Scallops With Rice
photo by Cooking Beast
- Ready In:
- 4 tablespoons butter
- 2 medium onions, chopped
- 3 tablespoons oil (olive is good)
- 1 1⁄2 cups raw natural rice
- 1 cup fresh parsley, chopped
- 1 1⁄2 teaspoons salt
- 1⁄4 teaspoon pepper
- 1⁄2 cup dry white wine
- 1⁄4 teaspoon thyme
- 1 bay leaf, crumbled
- 1 1⁄2 lbs sea scallops
- boiling water
- Assemble and prepare all ingredients
- In a 5-quart casserole, melt butter, cook onion until translucent. Remove and reserve.
- In casserole, heat oil and cook rice until it is well coated and begins to turn golden. Add reserved onion, parsley, and seasonings. Cover.
- In a saucepan, heat wine with thyme and bay leaf. Add scallops and enough boiling water to cover. Reduce heat and simmer for 5 minutes. Remove and reserve scallops; strain and reserve broth.
- Add 2 cups of broth to rice mixture in casserole; if necessary, add more boiling water to have 2 cups. Stir once, cover, bake at 350 F for 20 minutes.
- Stir in scallops, cover, and bake for an additional 10 minutes.
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RECIPE SUBMITTED BY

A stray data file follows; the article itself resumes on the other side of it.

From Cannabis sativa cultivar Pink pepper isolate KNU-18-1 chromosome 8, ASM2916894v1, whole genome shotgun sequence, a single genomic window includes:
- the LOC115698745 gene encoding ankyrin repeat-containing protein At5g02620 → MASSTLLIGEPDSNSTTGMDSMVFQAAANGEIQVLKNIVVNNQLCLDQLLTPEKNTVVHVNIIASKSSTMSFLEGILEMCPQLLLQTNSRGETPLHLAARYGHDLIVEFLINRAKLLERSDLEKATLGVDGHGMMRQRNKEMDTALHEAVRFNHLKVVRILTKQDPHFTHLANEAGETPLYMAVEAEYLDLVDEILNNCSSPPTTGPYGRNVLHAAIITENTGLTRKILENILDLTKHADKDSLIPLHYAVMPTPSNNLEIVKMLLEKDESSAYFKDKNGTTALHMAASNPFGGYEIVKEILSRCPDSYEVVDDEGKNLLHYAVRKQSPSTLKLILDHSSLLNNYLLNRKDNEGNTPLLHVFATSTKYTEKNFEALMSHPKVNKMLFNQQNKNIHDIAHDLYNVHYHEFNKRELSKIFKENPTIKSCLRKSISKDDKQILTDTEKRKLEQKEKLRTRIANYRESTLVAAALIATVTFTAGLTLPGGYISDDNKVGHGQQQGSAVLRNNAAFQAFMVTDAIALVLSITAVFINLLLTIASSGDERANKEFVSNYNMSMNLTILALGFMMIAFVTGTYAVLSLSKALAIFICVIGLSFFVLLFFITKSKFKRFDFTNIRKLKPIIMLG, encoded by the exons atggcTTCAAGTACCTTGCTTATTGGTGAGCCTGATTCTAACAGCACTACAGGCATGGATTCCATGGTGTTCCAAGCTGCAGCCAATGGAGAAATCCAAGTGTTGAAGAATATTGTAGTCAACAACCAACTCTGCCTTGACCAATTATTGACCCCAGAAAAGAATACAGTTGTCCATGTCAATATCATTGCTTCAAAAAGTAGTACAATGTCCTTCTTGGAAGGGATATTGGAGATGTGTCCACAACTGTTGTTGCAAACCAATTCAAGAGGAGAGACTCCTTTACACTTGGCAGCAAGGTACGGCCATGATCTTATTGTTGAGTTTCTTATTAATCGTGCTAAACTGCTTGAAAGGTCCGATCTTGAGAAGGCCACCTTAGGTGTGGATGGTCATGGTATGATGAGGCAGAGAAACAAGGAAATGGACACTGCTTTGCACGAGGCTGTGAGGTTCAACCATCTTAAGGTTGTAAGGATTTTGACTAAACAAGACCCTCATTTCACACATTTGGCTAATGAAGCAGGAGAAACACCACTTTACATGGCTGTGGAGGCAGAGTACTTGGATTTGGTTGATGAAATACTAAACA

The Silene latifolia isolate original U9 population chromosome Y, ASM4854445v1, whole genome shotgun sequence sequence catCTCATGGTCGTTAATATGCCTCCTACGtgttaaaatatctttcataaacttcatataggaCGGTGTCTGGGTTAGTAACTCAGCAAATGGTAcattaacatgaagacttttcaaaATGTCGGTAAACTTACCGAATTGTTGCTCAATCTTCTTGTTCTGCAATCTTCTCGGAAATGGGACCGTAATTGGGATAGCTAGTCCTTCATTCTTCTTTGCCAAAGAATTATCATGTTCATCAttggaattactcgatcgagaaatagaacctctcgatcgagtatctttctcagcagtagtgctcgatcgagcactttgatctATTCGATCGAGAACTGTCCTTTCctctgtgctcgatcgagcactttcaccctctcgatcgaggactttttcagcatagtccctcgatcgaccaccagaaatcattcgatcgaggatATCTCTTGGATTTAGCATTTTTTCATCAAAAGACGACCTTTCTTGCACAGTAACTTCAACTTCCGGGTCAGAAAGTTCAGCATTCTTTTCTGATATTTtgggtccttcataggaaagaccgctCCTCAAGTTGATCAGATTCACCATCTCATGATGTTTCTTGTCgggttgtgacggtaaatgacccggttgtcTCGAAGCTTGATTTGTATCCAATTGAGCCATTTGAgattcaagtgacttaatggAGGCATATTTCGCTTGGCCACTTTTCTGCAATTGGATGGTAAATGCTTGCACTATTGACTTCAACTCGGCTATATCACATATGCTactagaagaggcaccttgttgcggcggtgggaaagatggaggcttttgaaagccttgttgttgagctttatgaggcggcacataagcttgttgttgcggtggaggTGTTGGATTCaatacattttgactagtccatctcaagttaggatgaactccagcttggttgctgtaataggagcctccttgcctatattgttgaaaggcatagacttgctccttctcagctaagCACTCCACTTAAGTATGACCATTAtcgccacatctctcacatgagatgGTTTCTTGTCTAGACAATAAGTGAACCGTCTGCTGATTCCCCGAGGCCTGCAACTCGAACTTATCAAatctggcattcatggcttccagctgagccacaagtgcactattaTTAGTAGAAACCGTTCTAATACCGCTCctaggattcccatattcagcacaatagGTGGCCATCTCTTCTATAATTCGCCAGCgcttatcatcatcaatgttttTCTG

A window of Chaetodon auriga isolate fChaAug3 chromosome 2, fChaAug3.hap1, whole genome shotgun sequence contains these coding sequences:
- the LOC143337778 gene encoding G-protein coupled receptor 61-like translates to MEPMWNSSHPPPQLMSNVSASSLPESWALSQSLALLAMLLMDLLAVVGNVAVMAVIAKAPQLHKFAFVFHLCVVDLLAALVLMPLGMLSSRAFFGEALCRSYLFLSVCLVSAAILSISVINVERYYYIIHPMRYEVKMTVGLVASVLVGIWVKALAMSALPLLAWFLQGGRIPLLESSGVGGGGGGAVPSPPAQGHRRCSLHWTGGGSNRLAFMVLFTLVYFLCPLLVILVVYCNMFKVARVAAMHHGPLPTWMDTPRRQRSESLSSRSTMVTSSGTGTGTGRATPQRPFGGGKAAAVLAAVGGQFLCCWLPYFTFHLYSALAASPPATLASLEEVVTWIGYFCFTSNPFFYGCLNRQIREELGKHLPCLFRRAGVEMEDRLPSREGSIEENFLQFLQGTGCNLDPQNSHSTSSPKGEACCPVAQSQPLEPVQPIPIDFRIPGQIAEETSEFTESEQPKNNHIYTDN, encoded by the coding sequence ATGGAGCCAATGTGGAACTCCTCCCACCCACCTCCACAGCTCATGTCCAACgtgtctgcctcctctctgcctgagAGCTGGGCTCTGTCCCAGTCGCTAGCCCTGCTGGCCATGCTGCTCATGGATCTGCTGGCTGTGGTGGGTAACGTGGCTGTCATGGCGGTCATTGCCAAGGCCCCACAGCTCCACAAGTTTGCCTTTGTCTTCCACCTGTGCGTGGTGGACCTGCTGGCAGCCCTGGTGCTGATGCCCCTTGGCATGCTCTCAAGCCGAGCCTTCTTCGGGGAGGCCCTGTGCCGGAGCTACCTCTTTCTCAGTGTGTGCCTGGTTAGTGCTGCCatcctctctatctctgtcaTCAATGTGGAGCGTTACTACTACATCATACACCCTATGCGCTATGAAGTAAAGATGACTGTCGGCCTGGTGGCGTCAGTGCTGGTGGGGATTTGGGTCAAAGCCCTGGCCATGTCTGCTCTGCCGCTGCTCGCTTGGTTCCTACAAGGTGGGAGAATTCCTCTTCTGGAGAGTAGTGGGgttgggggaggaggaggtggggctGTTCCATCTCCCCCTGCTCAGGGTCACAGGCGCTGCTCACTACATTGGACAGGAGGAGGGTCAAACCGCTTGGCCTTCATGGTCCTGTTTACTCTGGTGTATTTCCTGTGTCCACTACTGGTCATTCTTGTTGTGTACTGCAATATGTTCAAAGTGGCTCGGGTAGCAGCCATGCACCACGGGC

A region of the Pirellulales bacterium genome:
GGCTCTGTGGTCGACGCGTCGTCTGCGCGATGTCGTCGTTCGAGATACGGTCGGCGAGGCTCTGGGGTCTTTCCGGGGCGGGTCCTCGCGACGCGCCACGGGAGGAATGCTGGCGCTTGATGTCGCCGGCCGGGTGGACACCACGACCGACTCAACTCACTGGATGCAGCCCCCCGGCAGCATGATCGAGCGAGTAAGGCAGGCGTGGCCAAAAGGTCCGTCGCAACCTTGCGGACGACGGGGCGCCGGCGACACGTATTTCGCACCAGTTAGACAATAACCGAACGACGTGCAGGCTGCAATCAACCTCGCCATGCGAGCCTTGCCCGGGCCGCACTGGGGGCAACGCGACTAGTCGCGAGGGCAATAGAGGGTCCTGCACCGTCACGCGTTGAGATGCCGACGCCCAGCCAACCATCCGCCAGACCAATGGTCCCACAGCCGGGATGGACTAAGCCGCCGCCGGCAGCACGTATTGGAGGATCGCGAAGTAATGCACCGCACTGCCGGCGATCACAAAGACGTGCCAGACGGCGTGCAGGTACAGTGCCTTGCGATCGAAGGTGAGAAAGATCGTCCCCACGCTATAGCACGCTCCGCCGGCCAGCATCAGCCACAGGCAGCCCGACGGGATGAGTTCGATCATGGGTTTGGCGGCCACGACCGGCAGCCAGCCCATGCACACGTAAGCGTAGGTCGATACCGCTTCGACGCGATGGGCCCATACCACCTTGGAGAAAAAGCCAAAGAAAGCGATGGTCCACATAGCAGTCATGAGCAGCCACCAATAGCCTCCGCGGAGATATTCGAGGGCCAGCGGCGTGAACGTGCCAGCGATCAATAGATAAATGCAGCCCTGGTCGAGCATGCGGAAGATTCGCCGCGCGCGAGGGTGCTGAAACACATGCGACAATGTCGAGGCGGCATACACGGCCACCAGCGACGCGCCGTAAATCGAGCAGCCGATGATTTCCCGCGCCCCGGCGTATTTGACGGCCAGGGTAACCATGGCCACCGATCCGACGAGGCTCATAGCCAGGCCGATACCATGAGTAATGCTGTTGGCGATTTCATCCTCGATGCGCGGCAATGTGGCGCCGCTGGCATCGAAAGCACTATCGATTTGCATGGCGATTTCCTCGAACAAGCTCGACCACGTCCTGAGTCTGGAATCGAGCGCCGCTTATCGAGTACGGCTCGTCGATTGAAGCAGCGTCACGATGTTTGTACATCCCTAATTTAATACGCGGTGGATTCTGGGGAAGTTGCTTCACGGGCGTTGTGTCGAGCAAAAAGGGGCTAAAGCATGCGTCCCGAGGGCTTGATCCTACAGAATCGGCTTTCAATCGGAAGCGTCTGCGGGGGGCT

<p>I like to cook.</p> <p>Surprise. Who'd have expected that on a cooking website? </p> <p>Cooking, like any art, is about joy and self-expression. When you make something that others enjoy, and they get it, you feel a connection with them. When you create something new, you're filled with a sense of accomplishment. If you're not joyful, then you're not doing it right. Follow your passion, and it will always lead you in the right direction. </p> <p>The term chef isn't really accurate when applied to me. I never went to the Cordon Bleu nor studied at C.I.A. I'm someone who cooks as a hobbiest. If it tastes good, I eat it. If it's bad, it goes in the garbage. </p> <p>I am a fan of the older cookbooks by James Beard and Robert C. Ackart, and I have to admit that their influence has been very formative of my tastes. It is my fond hope that by posting some recipes from their excellent books that their dishes will continue to be of interest to fellow cooks in the future, both young and old, rather than perishing in obscurity. I like a satisfying casserole more than anything, hand-made loaves of freshly baked bread, cooking with wines and liqueurs, but I am also very fond of elegant desserts, and some of my very favorites appear here on this website. </p> <p>Slowly, as I make them, I will add photographs of the dishes since a picture is worth a thousand words. I want to apologize in advance for the quality of the photos, however, as I'm not a gifted photographer, and many of the dishes will appear unappetizing, but they are actually very good. </p> <p>Here are some of my favorite cookbooks that I have drawn a great deal of guidance and inspiration from over the years, and I sincerely hope that others will find copies of these older but substantial books through venues like Ebay, Half.com and Amazon and get as much satisfaction from them as I have. The recipes that I post from these books have been improved upon with my own ideas, so as not to violate any copyrights. </p> <p>Ackart, Robert. <span>Cooking in a Casserole</span>. </p> <p>Ackart, Robert. <span>The One-Dish Cookbook</span>. </p> <p>Ackart, Robert. <span>A Celebration of Soups</span>. </p> <p>Beard, James. <span>The New James Beard</span>. </p> <p>Beard, James. <span>Beard on Bread</span>. </p> <p>Ruhlman, Michael. <span>Ratio</span>. </p> <p><span>Cook's Illustrated Cookbook</span>. </p> <p> </p> <p>I hope that some of these recipes find their way into your stomach and your heart. </p> <p>Enjoy. </p>